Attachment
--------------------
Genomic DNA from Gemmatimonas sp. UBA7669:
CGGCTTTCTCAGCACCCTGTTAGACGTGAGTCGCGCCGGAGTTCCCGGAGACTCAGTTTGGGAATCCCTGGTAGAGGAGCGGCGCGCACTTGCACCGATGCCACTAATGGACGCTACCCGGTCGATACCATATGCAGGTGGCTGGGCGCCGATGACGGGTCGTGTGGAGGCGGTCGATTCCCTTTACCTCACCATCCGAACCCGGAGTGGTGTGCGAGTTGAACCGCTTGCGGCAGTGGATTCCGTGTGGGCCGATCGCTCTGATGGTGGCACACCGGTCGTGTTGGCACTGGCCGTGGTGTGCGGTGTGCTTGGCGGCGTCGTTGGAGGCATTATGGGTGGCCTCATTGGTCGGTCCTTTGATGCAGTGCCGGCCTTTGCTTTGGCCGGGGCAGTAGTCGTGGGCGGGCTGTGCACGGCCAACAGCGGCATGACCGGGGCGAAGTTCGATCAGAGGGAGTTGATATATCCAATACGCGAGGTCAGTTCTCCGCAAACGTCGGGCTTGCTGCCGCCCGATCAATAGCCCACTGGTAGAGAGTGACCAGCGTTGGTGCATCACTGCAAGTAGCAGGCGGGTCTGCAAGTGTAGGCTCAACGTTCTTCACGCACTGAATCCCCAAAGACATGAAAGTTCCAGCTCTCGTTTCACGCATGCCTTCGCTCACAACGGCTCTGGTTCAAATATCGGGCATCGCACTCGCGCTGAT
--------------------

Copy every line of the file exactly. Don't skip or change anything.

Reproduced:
Genomic DNA from Gemmatimonas sp. UBA7669:
CGGCTTTCTCAGCACCCTGTTAGACGTGAGTCGCGCCGGAGTTCCCGGAGACTCAGTTTGGGAATCCCTGGTAGAGGAGCGGCGCGCACTTGCACCGATGCCACTAATGGACGCTACCCGGTCGATACCATATGCAGGTGGCTGGGCGCCGATGACGGGTCGTGTGGAGGCGGTCGATTCCCTTTACCTCACCATCCGAACCCGGAGTGGTGTGCGAGTTGAACCGCTTGCGGCAGTGGATTCCGTGTGGGCCGATCGCTCTGATGGTGGCACACCGGTCGTGTTGGCACTGGCCGTGGTGTGCGGTGTGCTTGGCGGCGTCGTTGGAGGCATTATGGGTGGCCTCATTGGTCGGTCCTTTGATGCAGTGCCGGCCTTTGCTTTGGCCGGGGCAGTAGTCGTGGGCGGGCTGTGCACGGCCAACAGCGGCATGACCGGGGCGAAGTTCGATCAGAGGGAGTTGATATATCCAATACGCGAGGTCAGTTCTCCGCAAACGTCGGGCTTGCTGCCGCCCGATCAATAGCCCACTGGTAGAGAGTGACCAGCGTTGGTGCATCACTGCAAGTAGCAGGCGGGTCTGCAAGTGTAGGCTCAACGTTCTTCACGCACTGAATCCCCAAAGACATGAAAGTTCCAGCTCTCGTTTCACGCATGCCTTCGCTCACAACGGCTCTGGTTCAAATATCGGGCATCGCACTCGCGCTGAT